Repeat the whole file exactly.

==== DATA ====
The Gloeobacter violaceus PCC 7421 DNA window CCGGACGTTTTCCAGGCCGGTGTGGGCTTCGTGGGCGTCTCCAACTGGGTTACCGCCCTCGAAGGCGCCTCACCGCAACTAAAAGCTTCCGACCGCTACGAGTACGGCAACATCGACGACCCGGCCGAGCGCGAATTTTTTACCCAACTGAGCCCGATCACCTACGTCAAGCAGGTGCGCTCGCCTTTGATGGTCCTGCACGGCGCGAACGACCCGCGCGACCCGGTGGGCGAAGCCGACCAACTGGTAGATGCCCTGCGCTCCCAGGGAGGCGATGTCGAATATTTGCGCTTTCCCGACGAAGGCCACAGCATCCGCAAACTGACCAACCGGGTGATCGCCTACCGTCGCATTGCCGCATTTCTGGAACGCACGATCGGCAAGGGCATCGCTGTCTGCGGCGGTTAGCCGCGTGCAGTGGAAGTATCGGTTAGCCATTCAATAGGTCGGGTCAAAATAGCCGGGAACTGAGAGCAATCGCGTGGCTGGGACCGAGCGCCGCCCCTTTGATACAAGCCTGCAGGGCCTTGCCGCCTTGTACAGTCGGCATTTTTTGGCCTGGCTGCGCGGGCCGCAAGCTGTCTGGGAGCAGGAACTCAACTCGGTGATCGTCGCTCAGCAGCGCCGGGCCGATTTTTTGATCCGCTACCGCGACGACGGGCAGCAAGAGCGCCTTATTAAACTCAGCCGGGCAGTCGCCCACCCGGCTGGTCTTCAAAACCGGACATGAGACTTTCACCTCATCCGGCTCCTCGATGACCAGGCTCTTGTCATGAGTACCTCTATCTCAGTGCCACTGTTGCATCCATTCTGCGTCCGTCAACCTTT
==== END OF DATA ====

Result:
The Gloeobacter violaceus PCC 7421 DNA window CCGGACGTTTTCCAGGCCGGTGTGGGCTTCGTGGGCGTCTCCAACTGGGTTACCGCCCTCGAAGGCGCCTCACCGCAACTAAAAGCTTCCGACCGCTACGAGTACGGCAACATCGACGACCCGGCCGAGCGCGAATTTTTTACCCAACTGAGCCCGATCACCTACGTCAAGCAGGTGCGCTCGCCTTTGATGGTCCTGCACGGCGCGAACGACCCGCGCGACCCGGTGGGCGAAGCCGACCAACTGGTAGATGCCCTGCGCTCCCAGGGAGGCGATGTCGAATATTTGCGCTTTCCCGACGAAGGCCACAGCATCCGCAAACTGACCAACCGGGTGATCGCCTACCGTCGCATTGCCGCATTTCTGGAACGCACGATCGGCAAGGGCATCGCTGTCTGCGGCGGTTAGCCGCGTGCAGTGGAAGTATCGGTTAGCCATTCAATAGGTCGGGTCAAAATAGCCGGGAACTGAGAGCAATCGCGTGGCTGGGACCGAGCGCCGCCCCTTTGATACAAGCCTGCAGGGCCTTGCCGCCTTGTACAGTCGGCATTTTTTGGCCTGGCTGCGCGGGCCGCAAGCTGTCTGGGAGCAGGAACTCAACTCGGTGATCGTCGCTCAGCAGCGCCGGGCCGATTTTTTGATCCGCTACCGCGACGACGGGCAGCAAGAGCGCCTTATTAAACTCAGCCGGGCAGTCGCCCACCCGGCTGGTCTTCAAAACCGGACATGAGACTTTCACCTCATCCGGCTCCTCGATGACCAGGCTCTTGTCATGAGTACCTCTATCTCAGTGCCACTGTTGCATCCATTCTGCGTCCGTCAACCTTT